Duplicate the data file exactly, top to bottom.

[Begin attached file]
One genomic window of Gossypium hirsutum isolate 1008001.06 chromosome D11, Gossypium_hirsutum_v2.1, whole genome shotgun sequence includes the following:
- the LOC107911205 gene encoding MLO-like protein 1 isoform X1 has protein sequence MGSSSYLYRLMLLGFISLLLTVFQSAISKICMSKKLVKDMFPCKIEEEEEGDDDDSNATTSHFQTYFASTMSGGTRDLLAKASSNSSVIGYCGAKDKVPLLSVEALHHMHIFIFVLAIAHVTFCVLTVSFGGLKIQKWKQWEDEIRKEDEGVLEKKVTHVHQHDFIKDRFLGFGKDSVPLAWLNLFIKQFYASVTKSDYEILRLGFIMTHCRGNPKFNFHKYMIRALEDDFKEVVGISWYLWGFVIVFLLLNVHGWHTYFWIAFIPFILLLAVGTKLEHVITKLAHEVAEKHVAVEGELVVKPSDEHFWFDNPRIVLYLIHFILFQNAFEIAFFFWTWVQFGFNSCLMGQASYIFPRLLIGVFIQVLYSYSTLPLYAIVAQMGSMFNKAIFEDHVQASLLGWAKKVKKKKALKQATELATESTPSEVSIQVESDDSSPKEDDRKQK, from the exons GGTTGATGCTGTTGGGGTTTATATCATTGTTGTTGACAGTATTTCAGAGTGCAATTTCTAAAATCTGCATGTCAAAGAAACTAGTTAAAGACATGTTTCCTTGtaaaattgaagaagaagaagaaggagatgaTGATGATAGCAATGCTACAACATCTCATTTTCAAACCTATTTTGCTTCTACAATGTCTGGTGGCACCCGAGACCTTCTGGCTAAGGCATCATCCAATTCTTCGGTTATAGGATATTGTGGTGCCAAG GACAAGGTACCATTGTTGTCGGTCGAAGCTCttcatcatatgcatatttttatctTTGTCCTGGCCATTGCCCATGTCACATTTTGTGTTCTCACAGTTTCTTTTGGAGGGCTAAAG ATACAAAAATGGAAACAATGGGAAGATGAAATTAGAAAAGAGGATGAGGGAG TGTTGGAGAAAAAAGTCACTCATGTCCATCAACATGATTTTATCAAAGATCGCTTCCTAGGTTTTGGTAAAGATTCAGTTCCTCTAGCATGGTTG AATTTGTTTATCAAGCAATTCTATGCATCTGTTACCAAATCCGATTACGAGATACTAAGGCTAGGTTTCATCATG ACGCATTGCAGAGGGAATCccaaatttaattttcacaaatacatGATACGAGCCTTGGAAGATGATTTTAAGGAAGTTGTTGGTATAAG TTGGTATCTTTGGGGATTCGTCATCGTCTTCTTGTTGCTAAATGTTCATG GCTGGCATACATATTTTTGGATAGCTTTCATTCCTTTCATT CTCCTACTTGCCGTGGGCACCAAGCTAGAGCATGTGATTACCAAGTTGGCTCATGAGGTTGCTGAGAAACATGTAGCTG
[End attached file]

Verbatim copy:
One genomic window of Gossypium hirsutum isolate 1008001.06 chromosome D11, Gossypium_hirsutum_v2.1, whole genome shotgun sequence includes the following:
- the LOC107911205 gene encoding MLO-like protein 1 isoform X1 has protein sequence MGSSSYLYRLMLLGFISLLLTVFQSAISKICMSKKLVKDMFPCKIEEEEEGDDDDSNATTSHFQTYFASTMSGGTRDLLAKASSNSSVIGYCGAKDKVPLLSVEALHHMHIFIFVLAIAHVTFCVLTVSFGGLKIQKWKQWEDEIRKEDEGVLEKKVTHVHQHDFIKDRFLGFGKDSVPLAWLNLFIKQFYASVTKSDYEILRLGFIMTHCRGNPKFNFHKYMIRALEDDFKEVVGISWYLWGFVIVFLLLNVHGWHTYFWIAFIPFILLLAVGTKLEHVITKLAHEVAEKHVAVEGELVVKPSDEHFWFDNPRIVLYLIHFILFQNAFEIAFFFWTWVQFGFNSCLMGQASYIFPRLLIGVFIQVLYSYSTLPLYAIVAQMGSMFNKAIFEDHVQASLLGWAKKVKKKKALKQATELATESTPSEVSIQVESDDSSPKEDDRKQK, from the exons GGTTGATGCTGTTGGGGTTTATATCATTGTTGTTGACAGTATTTCAGAGTGCAATTTCTAAAATCTGCATGTCAAAGAAACTAGTTAAAGACATGTTTCCTTGtaaaattgaagaagaagaagaaggagatgaTGATGATAGCAATGCTACAACATCTCATTTTCAAACCTATTTTGCTTCTACAATGTCTGGTGGCACCCGAGACCTTCTGGCTAAGGCATCATCCAATTCTTCGGTTATAGGATATTGTGGTGCCAAG GACAAGGTACCATTGTTGTCGGTCGAAGCTCttcatcatatgcatatttttatctTTGTCCTGGCCATTGCCCATGTCACATTTTGTGTTCTCACAGTTTCTTTTGGAGGGCTAAAG ATACAAAAATGGAAACAATGGGAAGATGAAATTAGAAAAGAGGATGAGGGAG TGTTGGAGAAAAAAGTCACTCATGTCCATCAACATGATTTTATCAAAGATCGCTTCCTAGGTTTTGGTAAAGATTCAGTTCCTCTAGCATGGTTG AATTTGTTTATCAAGCAATTCTATGCATCTGTTACCAAATCCGATTACGAGATACTAAGGCTAGGTTTCATCATG ACGCATTGCAGAGGGAATCccaaatttaattttcacaaatacatGATACGAGCCTTGGAAGATGATTTTAAGGAAGTTGTTGGTATAAG TTGGTATCTTTGGGGATTCGTCATCGTCTTCTTGTTGCTAAATGTTCATG GCTGGCATACATATTTTTGGATAGCTTTCATTCCTTTCATT CTCCTACTTGCCGTGGGCACCAAGCTAGAGCATGTGATTACCAAGTTGGCTCATGAGGTTGCTGAGAAACATGTAGCTG